A Chicago federal judge has applied the brakes to a trucker’s lawsuit against two global moving van companies, which alleged the companies used “vague” contract language to short him of pay, saying the trucker should have sought clarification before signing the contract.
The judge also said the trucker sued four years too late, anyway.
The decision was laid down April 20 by Judge Ronald Guzman, of the U.S. District Court for Northern Illinois, dismissing a suit brought in 2013 by Texas man Thomas Mervyn, a moving truck owner-operator, against Atlas Van Lines and Ace World Wide Moving & Storage.
Mervyn leased his rig and services more than 100 times to Ace, which is an agent of Atlas. Ace is based in Cudahy, Wis., with an office in suburban Elgin. Atlas is headquartered in Evansville, Ind. Mervyn hauled for the defendants from 2005 to 2009.
Mervyn’s four-count suit alleged Ace and Atlas breached his contract and violated the Federal Motor Carrier Act, which governs companies that truck household goods across state lines. Specifically, Mervyn alleged Atlas negotiated deals with customers, unknown to him, that benefitted Atlas, but reduced his pay.
As explained in court papers, federal law sets a ceiling on tariff rates that can be charged for the transport of goods and associated tasks and expenses. Carrier companies such as Atlas, will work down from this ceiling, giving discounts to customers to win their business.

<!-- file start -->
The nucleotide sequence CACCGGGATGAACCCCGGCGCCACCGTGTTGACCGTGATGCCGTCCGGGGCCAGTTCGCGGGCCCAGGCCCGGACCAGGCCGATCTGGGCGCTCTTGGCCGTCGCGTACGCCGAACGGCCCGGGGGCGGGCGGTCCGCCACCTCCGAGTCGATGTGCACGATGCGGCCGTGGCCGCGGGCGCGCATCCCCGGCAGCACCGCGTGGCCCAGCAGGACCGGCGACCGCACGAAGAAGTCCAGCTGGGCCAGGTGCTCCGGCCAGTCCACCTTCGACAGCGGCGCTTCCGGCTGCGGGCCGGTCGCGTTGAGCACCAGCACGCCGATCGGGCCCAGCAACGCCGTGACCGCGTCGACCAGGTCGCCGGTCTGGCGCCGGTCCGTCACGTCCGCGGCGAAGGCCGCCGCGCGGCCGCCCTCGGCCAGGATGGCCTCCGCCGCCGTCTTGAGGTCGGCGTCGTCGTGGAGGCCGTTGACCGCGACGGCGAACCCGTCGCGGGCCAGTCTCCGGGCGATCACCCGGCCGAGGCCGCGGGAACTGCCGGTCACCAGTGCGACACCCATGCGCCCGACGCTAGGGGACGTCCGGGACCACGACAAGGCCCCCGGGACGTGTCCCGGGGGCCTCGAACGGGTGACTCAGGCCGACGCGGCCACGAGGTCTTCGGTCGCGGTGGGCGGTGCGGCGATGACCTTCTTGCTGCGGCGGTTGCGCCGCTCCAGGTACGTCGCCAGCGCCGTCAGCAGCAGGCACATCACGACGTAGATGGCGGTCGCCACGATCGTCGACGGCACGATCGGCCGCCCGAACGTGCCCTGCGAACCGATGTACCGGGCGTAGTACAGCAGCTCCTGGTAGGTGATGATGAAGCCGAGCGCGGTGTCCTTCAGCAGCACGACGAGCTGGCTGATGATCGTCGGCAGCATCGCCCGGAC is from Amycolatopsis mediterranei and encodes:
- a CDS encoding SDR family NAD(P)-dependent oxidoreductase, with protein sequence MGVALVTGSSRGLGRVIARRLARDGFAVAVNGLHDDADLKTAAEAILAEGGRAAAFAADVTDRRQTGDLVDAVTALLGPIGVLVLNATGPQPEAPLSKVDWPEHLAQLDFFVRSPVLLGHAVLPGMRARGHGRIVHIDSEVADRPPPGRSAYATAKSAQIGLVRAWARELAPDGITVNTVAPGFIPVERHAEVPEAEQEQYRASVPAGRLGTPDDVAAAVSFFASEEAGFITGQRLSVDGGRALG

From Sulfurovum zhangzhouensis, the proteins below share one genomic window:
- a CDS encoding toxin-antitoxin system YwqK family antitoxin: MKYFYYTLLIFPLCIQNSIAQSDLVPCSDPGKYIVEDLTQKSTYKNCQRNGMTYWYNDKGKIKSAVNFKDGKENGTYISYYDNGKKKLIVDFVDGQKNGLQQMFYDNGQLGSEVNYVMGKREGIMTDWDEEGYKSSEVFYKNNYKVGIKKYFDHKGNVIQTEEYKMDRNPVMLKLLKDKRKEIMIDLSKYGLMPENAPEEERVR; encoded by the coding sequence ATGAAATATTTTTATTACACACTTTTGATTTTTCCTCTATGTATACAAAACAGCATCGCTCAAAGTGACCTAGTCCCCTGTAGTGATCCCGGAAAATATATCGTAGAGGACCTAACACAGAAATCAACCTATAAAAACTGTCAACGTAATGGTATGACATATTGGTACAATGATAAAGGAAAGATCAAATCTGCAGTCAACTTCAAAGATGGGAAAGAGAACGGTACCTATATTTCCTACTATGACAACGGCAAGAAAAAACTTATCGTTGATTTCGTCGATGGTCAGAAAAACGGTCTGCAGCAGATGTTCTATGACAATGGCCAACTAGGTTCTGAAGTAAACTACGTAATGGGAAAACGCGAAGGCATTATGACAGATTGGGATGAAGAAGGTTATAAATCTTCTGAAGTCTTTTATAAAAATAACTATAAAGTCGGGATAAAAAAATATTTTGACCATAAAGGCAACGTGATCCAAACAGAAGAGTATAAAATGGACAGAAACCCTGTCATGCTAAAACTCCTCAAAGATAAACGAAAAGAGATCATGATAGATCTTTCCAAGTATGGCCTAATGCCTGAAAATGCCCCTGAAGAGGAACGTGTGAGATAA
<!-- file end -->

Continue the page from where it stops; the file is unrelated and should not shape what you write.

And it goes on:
However, Mervyn alleged “deductions and/or discounts” were not disclosed on his lease agreements, with the defendants using one set of numbers to calculate the customer’s bill and another set to figure Mervyn’s pay. Ace and Atlas denied they did so.
Ace and Atlas filed a motion to dismiss Mervyn’s suit, which Judge Guzman granted.
Defendants noted Mervyn’s contracts gave him 30 days after he was paid, to dispute payment, but Mervyn took no action until four years after he last worked for Ace. Mervyn tried to get around this deadline by saying 30 days was unreasonably short. Guzman replied, “It is not this Court’s role to relieve Plaintiff of the 30-day dispute period to which he voluntarily agreed.”
Guzman added “retrospective buyer’s remorse” is not a legitimate basis on which to release Mervyn from a contract he freely signed.
Guzman also found another flaw in Mervyn’s case.
On the leases, Atlas used the terms “applicable effective bottom line discount” and “predetermined effective bottom line discount.” Atlas did not define them, but did say on the leases the terms were “determined under Atlas’ rules.” Atlas argued these terms refer to the methods by which Mervyn’s pay was computed.
Mervyn tried to “undermine” and “inject ambiguity” into the leases by describing the terms as “vague,” Guzman pointed out. However, Guzman said Mervyn is “bound by” the “contract’s clear terms, even if he does not understand them.”
Guzman added that if Mervyn found the terms fuzzy, he should have had defendants give clarification before putting his signature on the leases.
Mervyn has been represented by Miller Law, and Rosenfeld, Rotenberg, Hafront & Shapiro, both of Chicago, as well as by McNamara & Evans, of Springfield, and Wilentz, Goldman & Spitzer, of Woodbridge, N.J.
Atlas and Ace have been defended by the Chicago firm of Hinshaw & Culbertson, as well as by the firm of MoloLamken, which has offices in Chicago, New York City and Washington, D.C.